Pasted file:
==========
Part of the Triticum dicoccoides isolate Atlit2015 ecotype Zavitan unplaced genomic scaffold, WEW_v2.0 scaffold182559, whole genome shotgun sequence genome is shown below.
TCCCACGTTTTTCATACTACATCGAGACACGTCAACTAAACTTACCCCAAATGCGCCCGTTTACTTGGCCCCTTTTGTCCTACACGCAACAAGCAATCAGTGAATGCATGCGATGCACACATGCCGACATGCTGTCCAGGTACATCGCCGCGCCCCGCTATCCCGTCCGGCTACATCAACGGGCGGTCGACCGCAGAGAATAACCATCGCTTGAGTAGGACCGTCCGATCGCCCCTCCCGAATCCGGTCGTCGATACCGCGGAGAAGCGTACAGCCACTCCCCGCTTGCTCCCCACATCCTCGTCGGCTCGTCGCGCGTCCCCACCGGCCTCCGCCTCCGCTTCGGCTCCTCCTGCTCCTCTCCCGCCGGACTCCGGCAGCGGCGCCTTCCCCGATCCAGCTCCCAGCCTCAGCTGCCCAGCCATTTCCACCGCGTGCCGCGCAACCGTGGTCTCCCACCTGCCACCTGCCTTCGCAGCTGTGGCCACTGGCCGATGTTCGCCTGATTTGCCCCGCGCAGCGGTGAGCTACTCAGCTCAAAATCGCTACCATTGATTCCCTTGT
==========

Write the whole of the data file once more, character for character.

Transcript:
Part of the Triticum dicoccoides isolate Atlit2015 ecotype Zavitan unplaced genomic scaffold, WEW_v2.0 scaffold182559, whole genome shotgun sequence genome is shown below.
TCCCACGTTTTTCATACTACATCGAGACACGTCAACTAAACTTACCCCAAATGCGCCCGTTTACTTGGCCCCTTTTGTCCTACACGCAACAAGCAATCAGTGAATGCATGCGATGCACACATGCCGACATGCTGTCCAGGTACATCGCCGCGCCCCGCTATCCCGTCCGGCTACATCAACGGGCGGTCGACCGCAGAGAATAACCATCGCTTGAGTAGGACCGTCCGATCGCCCCTCCCGAATCCGGTCGTCGATACCGCGGAGAAGCGTACAGCCACTCCCCGCTTGCTCCCCACATCCTCGTCGGCTCGTCGCGCGTCCCCACCGGCCTCCGCCTCCGCTTCGGCTCCTCCTGCTCCTCTCCCGCCGGACTCCGGCAGCGGCGCCTTCCCCGATCCAGCTCCCAGCCTCAGCTGCCCAGCCATTTCCACCGCGTGCCGCGCAACCGTGGTCTCCCACCTGCCACCTGCCTTCGCAGCTGTGGCCACTGGCCGATGTTCGCCTGATTTGCCCCGCGCAGCGGTGAGCTACTCAGCTCAAAATCGCTACCATTGATTCCCTTGT